When Do You Know if Someone is Beyond Help?

I regularly counsel people, and one thing I've noticed is that you can only help those who want to be helped. Most say they want help, but only a few really mean it. Have you ever noticed this? Even Jesus didn't help everyone. He let the rich young ruler walk away, and it was said of Him that He couldn't minister in His home town. But how can we know who to help and who is beyond our help?

Solomon gives us insight into this question in the book of Proverbs. Throughout the book he classified three types of people who need help.

Proverbs 1:20-22 (NASB) Wisdom shouts in the street, she lifts her voice in the square; at the head of the noisy streets she cries out; at the entrance of the gates in the city she utters her sayings: “How long, O naive ones, will you love being simple-minded? And scoffers delight themselves in scoffing and fools hate knowledge?

The first type of person he identifies is the Naive. The naive say things like “you’re just over reacting” and “I know it’s all going to work out.”
 The naive usually don't know they're naive. By the time they figure it out they aren't naive anymore. Being naive is not an insult. 
It's just simply a lack of experience. We all came into the world this way!

Solomon gives us a great example in 

Proverbs 7. He begins by telling us a story in verse 6. "For at the window of my house I looked out through my lattice, and I saw among the naive, and discerned among the youths a young man lacking sense, passing through the street near her corner, and he takes the way to her house." What's alarming is how he reacts to this young man's decision. Many would claim he was "over-reacting" like a parent would, that's "it's really no big deal," "it's just one time and what could it hurt?" But look at his warning in verse 22. "Suddenly he follows her as an ox goes to the slaughter, or as one in fetters to the discipline of a fool, until an arrow pierces through his liver; as a bird hastens to the snare, so he does not know that it will cost him his life.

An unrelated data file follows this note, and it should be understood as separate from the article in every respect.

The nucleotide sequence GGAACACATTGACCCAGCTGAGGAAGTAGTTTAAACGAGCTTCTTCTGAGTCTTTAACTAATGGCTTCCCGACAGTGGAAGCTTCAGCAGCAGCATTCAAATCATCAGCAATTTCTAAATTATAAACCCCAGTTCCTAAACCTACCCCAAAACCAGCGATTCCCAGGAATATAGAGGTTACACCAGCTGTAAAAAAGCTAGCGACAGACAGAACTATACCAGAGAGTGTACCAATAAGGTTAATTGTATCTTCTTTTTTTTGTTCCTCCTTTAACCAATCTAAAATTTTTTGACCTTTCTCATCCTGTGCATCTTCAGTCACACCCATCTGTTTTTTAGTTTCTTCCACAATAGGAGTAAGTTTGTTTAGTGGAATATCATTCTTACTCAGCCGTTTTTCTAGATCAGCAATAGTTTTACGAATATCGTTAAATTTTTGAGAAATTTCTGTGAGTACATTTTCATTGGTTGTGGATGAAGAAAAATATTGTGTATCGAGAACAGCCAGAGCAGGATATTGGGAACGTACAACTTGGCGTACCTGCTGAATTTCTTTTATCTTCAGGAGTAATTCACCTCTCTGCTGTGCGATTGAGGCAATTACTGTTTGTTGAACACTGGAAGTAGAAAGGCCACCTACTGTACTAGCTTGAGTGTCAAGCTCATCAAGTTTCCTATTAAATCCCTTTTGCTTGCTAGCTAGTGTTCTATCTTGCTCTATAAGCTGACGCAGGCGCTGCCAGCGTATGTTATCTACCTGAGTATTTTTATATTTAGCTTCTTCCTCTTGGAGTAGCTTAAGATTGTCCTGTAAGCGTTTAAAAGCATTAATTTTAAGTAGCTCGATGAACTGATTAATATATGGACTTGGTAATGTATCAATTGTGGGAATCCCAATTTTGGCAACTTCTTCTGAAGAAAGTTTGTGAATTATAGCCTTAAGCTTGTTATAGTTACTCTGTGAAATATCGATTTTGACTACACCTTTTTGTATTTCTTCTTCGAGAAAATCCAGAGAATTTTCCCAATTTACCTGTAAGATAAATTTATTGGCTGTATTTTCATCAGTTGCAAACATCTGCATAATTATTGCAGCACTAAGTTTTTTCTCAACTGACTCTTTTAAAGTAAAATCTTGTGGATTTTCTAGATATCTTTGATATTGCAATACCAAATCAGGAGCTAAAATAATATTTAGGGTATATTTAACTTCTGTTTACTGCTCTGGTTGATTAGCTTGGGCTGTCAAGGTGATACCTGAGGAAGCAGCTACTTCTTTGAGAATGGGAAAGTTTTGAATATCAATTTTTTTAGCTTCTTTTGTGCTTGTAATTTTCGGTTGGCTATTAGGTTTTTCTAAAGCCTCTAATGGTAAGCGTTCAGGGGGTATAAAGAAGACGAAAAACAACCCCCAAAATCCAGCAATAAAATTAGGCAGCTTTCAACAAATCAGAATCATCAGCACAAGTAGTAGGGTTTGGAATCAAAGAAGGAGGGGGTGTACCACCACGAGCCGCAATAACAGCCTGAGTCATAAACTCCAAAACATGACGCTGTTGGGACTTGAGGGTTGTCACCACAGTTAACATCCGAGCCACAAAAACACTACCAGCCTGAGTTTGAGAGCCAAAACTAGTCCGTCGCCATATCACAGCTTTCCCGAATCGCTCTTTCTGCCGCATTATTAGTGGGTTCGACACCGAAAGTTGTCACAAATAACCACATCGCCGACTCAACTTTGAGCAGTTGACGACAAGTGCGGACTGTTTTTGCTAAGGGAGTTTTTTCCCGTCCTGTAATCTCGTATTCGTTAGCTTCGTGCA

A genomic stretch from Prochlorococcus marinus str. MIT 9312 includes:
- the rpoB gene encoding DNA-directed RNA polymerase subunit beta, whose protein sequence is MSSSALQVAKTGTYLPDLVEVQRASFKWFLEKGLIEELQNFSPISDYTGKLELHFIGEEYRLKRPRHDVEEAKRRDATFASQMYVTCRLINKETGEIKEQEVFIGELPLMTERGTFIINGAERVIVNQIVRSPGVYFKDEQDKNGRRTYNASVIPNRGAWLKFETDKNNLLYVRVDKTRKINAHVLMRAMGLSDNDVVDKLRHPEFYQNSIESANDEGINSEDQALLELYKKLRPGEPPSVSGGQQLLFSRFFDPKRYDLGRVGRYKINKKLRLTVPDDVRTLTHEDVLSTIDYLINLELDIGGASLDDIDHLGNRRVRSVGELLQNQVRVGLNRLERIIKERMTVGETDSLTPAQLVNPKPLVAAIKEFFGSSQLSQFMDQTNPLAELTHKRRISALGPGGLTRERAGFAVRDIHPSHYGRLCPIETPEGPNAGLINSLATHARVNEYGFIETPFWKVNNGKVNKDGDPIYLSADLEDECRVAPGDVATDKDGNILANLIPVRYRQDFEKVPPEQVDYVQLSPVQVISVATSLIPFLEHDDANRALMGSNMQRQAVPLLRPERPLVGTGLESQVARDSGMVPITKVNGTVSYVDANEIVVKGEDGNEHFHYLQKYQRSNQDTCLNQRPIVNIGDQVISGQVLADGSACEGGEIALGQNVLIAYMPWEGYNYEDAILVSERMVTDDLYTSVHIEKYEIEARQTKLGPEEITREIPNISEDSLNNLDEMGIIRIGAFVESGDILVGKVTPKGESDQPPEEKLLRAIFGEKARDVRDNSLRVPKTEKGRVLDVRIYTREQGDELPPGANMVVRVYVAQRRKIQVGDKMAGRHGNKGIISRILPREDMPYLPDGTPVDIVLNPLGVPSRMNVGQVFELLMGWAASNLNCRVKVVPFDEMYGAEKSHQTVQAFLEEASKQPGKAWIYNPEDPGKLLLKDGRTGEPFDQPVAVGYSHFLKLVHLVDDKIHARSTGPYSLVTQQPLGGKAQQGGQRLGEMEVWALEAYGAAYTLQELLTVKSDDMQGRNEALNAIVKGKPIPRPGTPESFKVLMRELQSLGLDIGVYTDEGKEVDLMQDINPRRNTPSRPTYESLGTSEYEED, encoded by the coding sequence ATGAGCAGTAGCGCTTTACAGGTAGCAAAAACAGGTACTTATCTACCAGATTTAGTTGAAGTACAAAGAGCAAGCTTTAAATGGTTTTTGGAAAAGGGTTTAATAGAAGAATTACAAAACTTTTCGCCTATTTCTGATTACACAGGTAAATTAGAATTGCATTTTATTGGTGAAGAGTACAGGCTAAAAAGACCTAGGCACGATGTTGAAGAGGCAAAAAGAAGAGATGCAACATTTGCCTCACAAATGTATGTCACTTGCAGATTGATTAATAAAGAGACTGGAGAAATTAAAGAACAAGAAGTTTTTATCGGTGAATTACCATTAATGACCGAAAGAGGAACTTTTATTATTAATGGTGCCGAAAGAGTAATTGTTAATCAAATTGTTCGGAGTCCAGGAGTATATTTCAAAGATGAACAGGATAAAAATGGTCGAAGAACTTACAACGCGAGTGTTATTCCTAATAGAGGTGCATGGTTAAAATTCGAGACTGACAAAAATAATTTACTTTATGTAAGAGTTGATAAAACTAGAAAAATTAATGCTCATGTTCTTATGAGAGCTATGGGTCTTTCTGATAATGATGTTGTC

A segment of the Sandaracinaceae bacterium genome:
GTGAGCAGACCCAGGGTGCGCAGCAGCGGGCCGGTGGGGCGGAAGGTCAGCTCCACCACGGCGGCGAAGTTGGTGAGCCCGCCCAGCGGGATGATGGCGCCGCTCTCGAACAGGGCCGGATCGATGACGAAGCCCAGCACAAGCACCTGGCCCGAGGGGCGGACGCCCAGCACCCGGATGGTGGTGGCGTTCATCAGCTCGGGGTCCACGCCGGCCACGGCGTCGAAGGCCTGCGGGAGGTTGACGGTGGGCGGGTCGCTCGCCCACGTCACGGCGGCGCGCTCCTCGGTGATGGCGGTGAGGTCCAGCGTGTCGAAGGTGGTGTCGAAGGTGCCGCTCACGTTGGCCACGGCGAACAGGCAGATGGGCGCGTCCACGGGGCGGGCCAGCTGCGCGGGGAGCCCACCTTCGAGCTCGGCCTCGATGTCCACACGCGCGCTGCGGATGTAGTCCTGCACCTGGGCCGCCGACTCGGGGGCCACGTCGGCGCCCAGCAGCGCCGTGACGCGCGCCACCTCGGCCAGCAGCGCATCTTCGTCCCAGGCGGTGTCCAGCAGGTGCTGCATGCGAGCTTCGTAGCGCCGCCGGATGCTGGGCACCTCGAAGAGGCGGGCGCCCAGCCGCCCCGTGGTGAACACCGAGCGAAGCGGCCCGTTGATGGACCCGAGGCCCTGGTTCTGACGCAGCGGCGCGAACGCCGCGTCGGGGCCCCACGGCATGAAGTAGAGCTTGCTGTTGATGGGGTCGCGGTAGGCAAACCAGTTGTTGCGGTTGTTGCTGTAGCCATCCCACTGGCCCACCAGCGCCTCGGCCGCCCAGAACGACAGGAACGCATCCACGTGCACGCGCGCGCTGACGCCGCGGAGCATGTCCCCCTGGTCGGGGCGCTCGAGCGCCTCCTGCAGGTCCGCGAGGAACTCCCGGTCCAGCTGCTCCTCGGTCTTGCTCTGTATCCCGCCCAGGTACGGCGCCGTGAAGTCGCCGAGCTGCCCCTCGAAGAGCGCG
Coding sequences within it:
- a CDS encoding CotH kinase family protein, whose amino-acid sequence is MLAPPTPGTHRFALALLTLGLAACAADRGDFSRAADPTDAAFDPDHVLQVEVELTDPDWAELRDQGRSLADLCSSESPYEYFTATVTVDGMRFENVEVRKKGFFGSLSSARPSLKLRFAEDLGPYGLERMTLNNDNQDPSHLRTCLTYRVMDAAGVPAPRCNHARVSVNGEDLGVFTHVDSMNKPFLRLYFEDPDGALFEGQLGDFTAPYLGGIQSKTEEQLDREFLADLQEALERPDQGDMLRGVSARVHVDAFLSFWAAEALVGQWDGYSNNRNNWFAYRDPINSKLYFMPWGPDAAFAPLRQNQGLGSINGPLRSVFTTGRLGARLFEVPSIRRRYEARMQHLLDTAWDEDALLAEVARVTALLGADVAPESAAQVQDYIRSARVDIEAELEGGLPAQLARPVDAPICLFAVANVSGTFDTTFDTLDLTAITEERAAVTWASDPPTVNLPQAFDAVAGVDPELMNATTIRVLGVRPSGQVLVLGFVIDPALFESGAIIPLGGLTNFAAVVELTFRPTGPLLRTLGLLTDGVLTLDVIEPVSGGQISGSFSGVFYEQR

He indicates that this one time decision could cost this young man his life! Somehow the song in Solomon's head is the theme to Jaws while the song in the young man's head is Tonight's Gonna Be a Good Night. How could it be so different? That's the way it is with the naive. They simply do not see the long-term consequences of their current decisions.

The second type of person Solomon identifies is the Fool. The fool says things like “I hear what you’re saying, and you’re probably right, but I’ve got to be honest with you, I don’t really care.” Solomon writes about the tendencies of the fool in 

Proverbs 10:23 when he says, "Doing wickedness is like sport to a fool," and in 

Proverbs 26:11 he said, "Like a dog that returns to its vomit is a fool who repeats his folly." But I think his most alarming warning about the fool is found in 

Proverbs 13:20. He said, "He who walks with wise men will be wise, but the companion of fools will suffer harm."

 The consequences of the fool will catch up to them and they will hurt those they love the most and will eventually end up alone.

The third type is the Scoffer. While the naive is clueless and the fool could care less, the scoffer is both careless and critical. They will make fun of your convictions, your stand, your morals and they say things like “you are so narrow minded, don’t force your beliefs on me.”

 Scoffers seek to control their environment and keep everyone off balance. In Proverbs 9:7 Solomon warns, "He who corrects a scoffer gets dishonor for himself, and he who reproves a wicked man gets insults for himself.

" And in Proverbs 13:1 he says, "A wise son accepts his father’s discipline, but a scoffer does not listen to rebuke." 

But he goes even further in Proverbs 22:10 when he instructs us to, "Drive out the scoffer, and contention will go out, even strife and dishonor will cease.

" In other words he said these are the people who are without hope and can't be helped.

When counseling someone it is good to first identify whether they are just naive, being a fool, or if they are a scoffer. This determines what kind of help you should provide or if you can even help at all. The naive just require knowledge, understanding, and to apply wisdom. The fool usually needs to hit rock bottom before they become desperate enough for help. And the scoffer? Well, these ones are beyond our help and need to be turned over to God.

Questions: Have you ever tried to counsel someone who turned out to be a scoffer? What happened? How did it make you feel? Would you do anything differently?